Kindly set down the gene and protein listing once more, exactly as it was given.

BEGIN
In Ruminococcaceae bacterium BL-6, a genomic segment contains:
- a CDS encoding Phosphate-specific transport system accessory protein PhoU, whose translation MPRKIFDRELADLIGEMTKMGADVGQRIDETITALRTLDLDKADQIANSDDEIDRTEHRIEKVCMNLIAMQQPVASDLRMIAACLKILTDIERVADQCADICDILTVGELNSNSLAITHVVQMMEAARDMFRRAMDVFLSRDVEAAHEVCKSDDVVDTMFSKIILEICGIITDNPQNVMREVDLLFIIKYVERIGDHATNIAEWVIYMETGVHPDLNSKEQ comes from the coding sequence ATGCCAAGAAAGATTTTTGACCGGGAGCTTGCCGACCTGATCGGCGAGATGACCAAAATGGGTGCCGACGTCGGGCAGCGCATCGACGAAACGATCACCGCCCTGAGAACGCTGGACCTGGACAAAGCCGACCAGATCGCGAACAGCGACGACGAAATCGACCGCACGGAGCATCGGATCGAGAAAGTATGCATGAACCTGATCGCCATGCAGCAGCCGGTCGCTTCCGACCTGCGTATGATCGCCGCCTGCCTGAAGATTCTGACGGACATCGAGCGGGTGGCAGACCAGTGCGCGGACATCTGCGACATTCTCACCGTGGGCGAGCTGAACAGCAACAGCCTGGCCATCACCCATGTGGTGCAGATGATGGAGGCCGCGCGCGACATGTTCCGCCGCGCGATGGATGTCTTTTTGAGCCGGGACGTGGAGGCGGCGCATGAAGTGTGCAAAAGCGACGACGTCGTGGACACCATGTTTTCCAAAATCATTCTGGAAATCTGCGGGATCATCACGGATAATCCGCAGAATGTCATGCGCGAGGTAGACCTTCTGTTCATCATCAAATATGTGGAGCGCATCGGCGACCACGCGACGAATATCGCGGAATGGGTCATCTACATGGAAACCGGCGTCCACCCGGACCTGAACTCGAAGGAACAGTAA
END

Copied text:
In Ruminococcaceae bacterium BL-6, a genomic segment contains:
- a CDS encoding Phosphate-specific transport system accessory protein PhoU, whose translation MPRKIFDRELADLIGEMTKMGADVGQRIDETITALRTLDLDKADQIANSDDEIDRTEHRIEKVCMNLIAMQQPVASDLRMIAACLKILTDIERVADQCADICDILTVGELNSNSLAITHVVQMMEAARDMFRRAMDVFLSRDVEAAHEVCKSDDVVDTMFSKIILEICGIITDNPQNVMREVDLLFIIKYVERIGDHATNIAEWVIYMETGVHPDLNSKEQ comes from the coding sequence ATGCCAAGAAAGATTTTTGACCGGGAGCTTGCCGACCTGATCGGCGAGATGACCAAAATGGGTGCCGACGTCGGGCAGCGCATCGACGAAACGATCACCGCCCTGAGAACGCTGGACCTGGACAAAGCCGACCAGATCGCGAACAGCGACGACGAAATCGACCGCACGGAGCATCGGATCGAGAAAGTATGCATGAACCTGATCGCCATGCAGCAGCCGGTCGCTTCCGACCTGCGTATGATCGCCGCCTGCCTGAAGATTCTGACGGACATCGAGCGGGTGGCAGACCAGTGCGCGGACATCTGCGACATTCTCACCGTGGGCGAGCTGAACAGCAACAGCCTGGCCATCACCCATGTGGTGCAGATGATGGAGGCCGCGCGCGACATGTTCCGCCGCGCGATGGATGTCTTTTTGAGCCGGGACGTGGAGGCGGCGCATGAAGTGTGCAAAAGCGACGACGTCGTGGACACCATGTTTTCCAAAATCATTCTGGAAATCTGCGGGATCATCACGGATAATCCGCAGAATGTCATGCGCGAGGTAGACCTTCTGTTCATCATCAAATATGTGGAGCGCATCGGCGACCACGCGACGAATATCGCGGAATGGGTCATCTACATGGAAACCGGCGTCCACCCGGACCTGAACTCGAAGGAACAGTAA